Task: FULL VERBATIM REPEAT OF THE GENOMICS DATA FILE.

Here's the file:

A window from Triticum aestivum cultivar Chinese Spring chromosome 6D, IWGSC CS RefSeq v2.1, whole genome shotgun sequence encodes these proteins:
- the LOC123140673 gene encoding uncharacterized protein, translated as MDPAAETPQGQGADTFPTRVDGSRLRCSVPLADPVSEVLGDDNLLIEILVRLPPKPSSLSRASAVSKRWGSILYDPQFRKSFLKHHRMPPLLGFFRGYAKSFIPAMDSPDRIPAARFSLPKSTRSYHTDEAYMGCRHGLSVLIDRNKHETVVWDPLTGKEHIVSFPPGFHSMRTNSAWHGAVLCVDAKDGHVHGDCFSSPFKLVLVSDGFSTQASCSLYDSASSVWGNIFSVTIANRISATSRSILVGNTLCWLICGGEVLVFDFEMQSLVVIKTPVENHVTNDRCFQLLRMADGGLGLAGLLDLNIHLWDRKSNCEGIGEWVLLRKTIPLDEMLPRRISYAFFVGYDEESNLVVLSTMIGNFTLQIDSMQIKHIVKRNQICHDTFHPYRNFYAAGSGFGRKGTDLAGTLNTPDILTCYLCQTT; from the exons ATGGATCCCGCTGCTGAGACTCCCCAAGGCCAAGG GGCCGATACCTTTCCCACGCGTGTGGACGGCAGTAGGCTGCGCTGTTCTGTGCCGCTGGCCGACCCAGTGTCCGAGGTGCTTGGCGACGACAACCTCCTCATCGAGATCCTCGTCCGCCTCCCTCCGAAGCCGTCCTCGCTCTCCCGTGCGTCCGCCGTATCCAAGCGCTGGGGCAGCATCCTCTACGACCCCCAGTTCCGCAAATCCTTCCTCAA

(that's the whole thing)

A window from Triticum aestivum cultivar Chinese Spring chromosome 6D, IWGSC CS RefSeq v2.1, whole genome shotgun sequence encodes these proteins:
- the LOC123140673 gene encoding uncharacterized protein, translated as MDPAAETPQGQGADTFPTRVDGSRLRCSVPLADPVSEVLGDDNLLIEILVRLPPKPSSLSRASAVSKRWGSILYDPQFRKSFLKHHRMPPLLGFFRGYAKSFIPAMDSPDRIPAARFSLPKSTRSYHTDEAYMGCRHGLSVLIDRNKHETVVWDPLTGKEHIVSFPPGFHSMRTNSAWHGAVLCVDAKDGHVHGDCFSSPFKLVLVSDGFSTQASCSLYDSASSVWGNIFSVTIANRISATSRSILVGNTLCWLICGGEVLVFDFEMQSLVVIKTPVENHVTNDRCFQLLRMADGGLGLAGLLDLNIHLWDRKSNCEGIGEWVLLRKTIPLDEMLPRRISYAFFVGYDEESNLVVLSTMIGNFTLQIDSMQIKHIVKRNQICHDTFHPYRNFYAAGSGFGRKGTDLAGTLNTPDILTCYLCQTT; from the exons ATGGATCCCGCTGCTGAGACTCCCCAAGGCCAAGG GGCCGATACCTTTCCCACGCGTGTGGACGGCAGTAGGCTGCGCTGTTCTGTGCCGCTGGCCGACCCAGTGTCCGAGGTGCTTGGCGACGACAACCTCCTCATCGAGATCCTCGTCCGCCTCCCTCCGAAGCCGTCCTCGCTCTCCCGTGCGTCCGCCGTATCCAAGCGCTGGGGCAGCATCCTCTACGACCCCCAGTTCCGCAAATCCTTCCTCAA